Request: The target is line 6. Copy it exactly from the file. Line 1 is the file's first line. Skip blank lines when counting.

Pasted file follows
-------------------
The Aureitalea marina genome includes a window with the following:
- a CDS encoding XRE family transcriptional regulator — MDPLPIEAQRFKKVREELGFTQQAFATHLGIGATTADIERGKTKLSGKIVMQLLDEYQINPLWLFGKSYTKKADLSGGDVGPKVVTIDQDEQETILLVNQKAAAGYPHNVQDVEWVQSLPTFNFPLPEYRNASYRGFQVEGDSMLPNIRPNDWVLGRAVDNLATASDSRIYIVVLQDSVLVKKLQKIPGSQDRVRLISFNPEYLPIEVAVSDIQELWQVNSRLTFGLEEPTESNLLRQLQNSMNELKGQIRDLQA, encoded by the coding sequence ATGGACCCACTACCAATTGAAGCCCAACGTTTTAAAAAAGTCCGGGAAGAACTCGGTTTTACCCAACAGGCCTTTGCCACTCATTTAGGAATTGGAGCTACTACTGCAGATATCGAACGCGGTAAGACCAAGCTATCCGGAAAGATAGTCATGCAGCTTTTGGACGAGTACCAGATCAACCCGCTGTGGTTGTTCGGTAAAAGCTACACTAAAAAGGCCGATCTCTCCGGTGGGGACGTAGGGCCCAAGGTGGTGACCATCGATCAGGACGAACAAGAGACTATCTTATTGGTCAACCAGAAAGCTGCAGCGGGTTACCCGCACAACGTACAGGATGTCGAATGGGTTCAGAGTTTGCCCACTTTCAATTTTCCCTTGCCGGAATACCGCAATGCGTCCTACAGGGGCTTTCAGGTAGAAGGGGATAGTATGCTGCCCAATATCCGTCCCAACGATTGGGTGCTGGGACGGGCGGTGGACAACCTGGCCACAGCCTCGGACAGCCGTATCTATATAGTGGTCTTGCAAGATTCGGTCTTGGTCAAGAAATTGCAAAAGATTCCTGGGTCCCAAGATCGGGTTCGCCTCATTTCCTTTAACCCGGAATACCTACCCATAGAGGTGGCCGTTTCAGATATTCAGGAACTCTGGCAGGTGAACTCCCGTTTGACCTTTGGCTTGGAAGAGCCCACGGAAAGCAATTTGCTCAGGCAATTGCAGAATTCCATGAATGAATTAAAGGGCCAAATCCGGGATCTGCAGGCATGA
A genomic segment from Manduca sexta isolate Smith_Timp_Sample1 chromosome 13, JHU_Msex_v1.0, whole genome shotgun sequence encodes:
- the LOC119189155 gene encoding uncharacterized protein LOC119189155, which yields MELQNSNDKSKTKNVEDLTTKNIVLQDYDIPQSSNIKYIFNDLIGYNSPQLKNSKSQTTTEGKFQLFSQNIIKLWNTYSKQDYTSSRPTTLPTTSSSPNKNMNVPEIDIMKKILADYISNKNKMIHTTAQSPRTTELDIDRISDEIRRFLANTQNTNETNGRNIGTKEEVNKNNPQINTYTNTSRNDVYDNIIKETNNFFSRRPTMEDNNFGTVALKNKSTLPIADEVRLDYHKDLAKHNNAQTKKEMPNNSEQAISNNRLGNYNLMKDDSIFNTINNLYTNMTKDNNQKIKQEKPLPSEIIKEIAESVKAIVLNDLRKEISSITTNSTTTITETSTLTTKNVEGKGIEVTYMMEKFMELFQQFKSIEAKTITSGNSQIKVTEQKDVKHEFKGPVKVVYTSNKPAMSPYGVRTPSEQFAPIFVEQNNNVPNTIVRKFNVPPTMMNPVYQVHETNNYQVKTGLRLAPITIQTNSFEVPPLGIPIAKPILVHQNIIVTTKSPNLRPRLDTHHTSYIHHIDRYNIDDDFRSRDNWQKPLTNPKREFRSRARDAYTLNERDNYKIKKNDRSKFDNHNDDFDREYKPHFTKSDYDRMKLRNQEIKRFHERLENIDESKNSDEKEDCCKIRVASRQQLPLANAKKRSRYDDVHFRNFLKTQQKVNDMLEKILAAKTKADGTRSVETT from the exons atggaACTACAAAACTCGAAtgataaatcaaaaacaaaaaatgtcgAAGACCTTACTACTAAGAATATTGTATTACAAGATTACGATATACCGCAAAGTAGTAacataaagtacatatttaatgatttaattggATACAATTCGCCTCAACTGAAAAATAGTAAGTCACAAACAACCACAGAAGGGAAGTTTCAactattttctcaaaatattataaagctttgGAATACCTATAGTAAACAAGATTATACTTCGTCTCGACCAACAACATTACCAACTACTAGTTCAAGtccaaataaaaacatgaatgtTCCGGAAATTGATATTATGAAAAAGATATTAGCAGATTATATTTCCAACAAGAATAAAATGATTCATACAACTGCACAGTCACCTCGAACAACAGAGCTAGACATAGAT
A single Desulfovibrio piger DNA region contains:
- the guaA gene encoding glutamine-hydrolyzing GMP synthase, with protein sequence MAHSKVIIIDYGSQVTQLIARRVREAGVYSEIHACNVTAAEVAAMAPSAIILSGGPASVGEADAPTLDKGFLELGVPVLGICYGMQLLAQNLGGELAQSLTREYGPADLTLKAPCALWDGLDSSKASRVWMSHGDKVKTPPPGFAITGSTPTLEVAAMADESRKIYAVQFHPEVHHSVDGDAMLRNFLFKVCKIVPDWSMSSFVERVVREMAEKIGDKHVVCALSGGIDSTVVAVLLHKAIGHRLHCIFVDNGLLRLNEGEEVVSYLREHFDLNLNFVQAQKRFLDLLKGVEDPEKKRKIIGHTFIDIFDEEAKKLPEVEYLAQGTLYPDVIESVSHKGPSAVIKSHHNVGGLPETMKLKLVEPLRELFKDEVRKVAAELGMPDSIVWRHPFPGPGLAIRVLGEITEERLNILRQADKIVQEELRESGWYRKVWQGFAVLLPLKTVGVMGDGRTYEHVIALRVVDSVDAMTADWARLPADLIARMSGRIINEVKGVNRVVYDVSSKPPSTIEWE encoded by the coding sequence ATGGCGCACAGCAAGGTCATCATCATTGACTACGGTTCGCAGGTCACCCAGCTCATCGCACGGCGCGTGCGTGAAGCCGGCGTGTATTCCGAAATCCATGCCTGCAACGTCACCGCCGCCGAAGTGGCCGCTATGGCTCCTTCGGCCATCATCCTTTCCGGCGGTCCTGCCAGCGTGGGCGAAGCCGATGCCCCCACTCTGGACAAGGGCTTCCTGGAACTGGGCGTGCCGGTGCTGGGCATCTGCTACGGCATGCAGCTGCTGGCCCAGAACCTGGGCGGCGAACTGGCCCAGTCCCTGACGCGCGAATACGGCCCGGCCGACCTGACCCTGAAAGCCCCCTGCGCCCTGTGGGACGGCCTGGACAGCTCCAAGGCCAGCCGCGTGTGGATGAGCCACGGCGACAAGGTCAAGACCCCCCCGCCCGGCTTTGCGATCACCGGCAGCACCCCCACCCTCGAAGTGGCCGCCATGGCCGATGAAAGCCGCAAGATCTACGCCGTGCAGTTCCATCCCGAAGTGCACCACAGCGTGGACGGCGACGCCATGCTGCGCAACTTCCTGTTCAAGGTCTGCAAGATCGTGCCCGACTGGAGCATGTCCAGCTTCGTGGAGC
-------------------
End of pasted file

- the guaA gene encoding glutamine-hydrolyzing GMP synthase, with protein sequence MAHSKVIIIDYGSQVTQLIARRVREAGVYSEIHACNVTAAEVAAMAPSAIILSGGPASVGEADAPTLDKGFLELGVPVLGICYGMQLLAQNLGGELAQSLTREYGPADLTLKAPCALWDGLDSSKASRVWMSHGDKVKTPPPGFAITGSTPTLEVAAMADESRKIYAVQFHPEVHHSVDGDAMLRNFLFKVCKIVPDWSMSSFVERVVREMAEKIGDKHVVCALSGGIDSTVVAVLLHKAIGHRLHCIFVDNGLLRLNEGEEVVSYLREHFDLNLNFVQAQKRFLDLLKGVEDPEKKRKIIGHTFIDIFDEEAKKLPEVEYLAQGTLYPDVIESVSHKGPSAVIKSHHNVGGLPETMKLKLVEPLRELFKDEVRKVAAELGMPDSIVWRHPFPGPGLAIRVLGEITEERLNILRQADKIVQEELRESGWYRKVWQGFAVLLPLKTVGVMGDGRTYEHVIALRVVDSVDAMTADWARLPADLIARMSGRIINEVKGVNRVVYDVSSKPPSTIEWE encoded by the coding sequence ATGGCGCACAGCAAGGTCATCATCATTGACTACGGTTCGCAGGTCACCCAGCTCATCGCACGGCGCGTGCGTGAAGCCGGCGTGTATTCCGAAATCCATGCCTGCAACGTCACCGCCGCCGAAGTGGCCGCTATGGCTCCTTCGGCCATCATCCTTTCCGGCGGTCCTGCCAGCGTGGGCGAAGCCGATGCCCCCACTCTGGACAAGGGCTTCCTGGAACTGGGCGTGCCGGTGCTGGGCATCTGCTACGGCATGCAGCTGCTGGCCCAGAACCTGGGCGGCGAACTGGCCCAGTCCCTGACGCGCGAATACGGCCCGGCCGACCTGACCCTGAAAGCCCCCTGCGCCCTGTGGGACGGCCTGGACAGCTCCAAGGCCAGCCGCGTGTGGATGAGCCACGGCGACAAGGTCAAGACCCCCCCGCCCGGCTTTGCGATCACCGGCAGCACCCCCACCCTCGAAGTGGCCGCCATGGCCGATGAAAGCCGCAAGATCTACGCCGTGCAGTTCCATCCCGAAGTGCACCACAGCGTGGACGGCGACGCCATGCTGCGCAACTTCCTGTTCAAGGTCTGCAAGATCGTGCCCGACTGGAGCATGTCCAGCTTCGTGGAGC